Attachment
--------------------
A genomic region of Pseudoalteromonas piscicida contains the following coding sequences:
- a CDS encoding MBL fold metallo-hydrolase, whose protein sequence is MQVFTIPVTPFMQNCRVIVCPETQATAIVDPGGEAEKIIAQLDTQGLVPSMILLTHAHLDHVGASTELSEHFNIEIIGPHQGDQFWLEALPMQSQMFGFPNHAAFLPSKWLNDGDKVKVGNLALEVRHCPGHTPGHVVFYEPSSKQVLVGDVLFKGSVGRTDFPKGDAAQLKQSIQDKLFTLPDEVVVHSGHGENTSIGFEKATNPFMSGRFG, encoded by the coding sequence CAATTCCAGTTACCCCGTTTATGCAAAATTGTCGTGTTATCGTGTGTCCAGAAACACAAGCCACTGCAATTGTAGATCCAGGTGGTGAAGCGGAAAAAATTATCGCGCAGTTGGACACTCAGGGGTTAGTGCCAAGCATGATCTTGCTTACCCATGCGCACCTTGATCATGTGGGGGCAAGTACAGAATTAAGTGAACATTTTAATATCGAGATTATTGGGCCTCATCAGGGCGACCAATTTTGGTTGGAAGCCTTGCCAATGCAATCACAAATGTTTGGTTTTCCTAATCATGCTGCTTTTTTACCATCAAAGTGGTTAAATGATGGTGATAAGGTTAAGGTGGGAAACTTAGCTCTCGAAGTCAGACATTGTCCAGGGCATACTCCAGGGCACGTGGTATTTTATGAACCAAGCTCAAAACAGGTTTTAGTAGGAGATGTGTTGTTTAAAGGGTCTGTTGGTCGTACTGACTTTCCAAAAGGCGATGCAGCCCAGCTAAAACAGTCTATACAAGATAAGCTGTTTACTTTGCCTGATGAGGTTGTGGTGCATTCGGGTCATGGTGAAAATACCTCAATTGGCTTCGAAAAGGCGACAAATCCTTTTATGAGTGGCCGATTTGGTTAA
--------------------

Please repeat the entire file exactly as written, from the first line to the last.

A genomic region of Pseudoalteromonas piscicida contains the following coding sequences:
- a CDS encoding MBL fold metallo-hydrolase, whose protein sequence is MQVFTIPVTPFMQNCRVIVCPETQATAIVDPGGEAEKIIAQLDTQGLVPSMILLTHAHLDHVGASTELSEHFNIEIIGPHQGDQFWLEALPMQSQMFGFPNHAAFLPSKWLNDGDKVKVGNLALEVRHCPGHTPGHVVFYEPSSKQVLVGDVLFKGSVGRTDFPKGDAAQLKQSIQDKLFTLPDEVVVHSGHGENTSIGFEKATNPFMSGRFG, encoded by the coding sequence CAATTCCAGTTACCCCGTTTATGCAAAATTGTCGTGTTATCGTGTGTCCAGAAACACAAGCCACTGCAATTGTAGATCCAGGTGGTGAAGCGGAAAAAATTATCGCGCAGTTGGACACTCAGGGGTTAGTGCCAAGCATGATCTTGCTTACCCATGCGCACCTTGATCATGTGGGGGCAAGTACAGAATTAAGTGAACATTTTAATATCGAGATTATTGGGCCTCATCAGGGCGACCAATTTTGGTTGGAAGCCTTGCCAATGCAATCACAAATGTTTGGTTTTCCTAATCATGCTGCTTTTTTACCATCAAAGTGGTTAAATGATGGTGATAAGGTTAAGGTGGGAAACTTAGCTCTCGAAGTCAGACATTGTCCAGGGCATACTCCAGGGCACGTGGTATTTTATGAACCAAGCTCAAAACAGGTTTTAGTAGGAGATGTGTTGTTTAAAGGGTCTGTTGGTCGTACTGACTTTCCAAAAGGCGATGCAGCCCAGCTAAAACAGTCTATACAAGATAAGCTGTTTACTTTGCCTGATGAGGTTGTGGTGCATTCGGGTCATGGTGAAAATACCTCAATTGGCTTCGAAAAGGCGACAAATCCTTTTATGAGTGGCCGATTTGGTTAA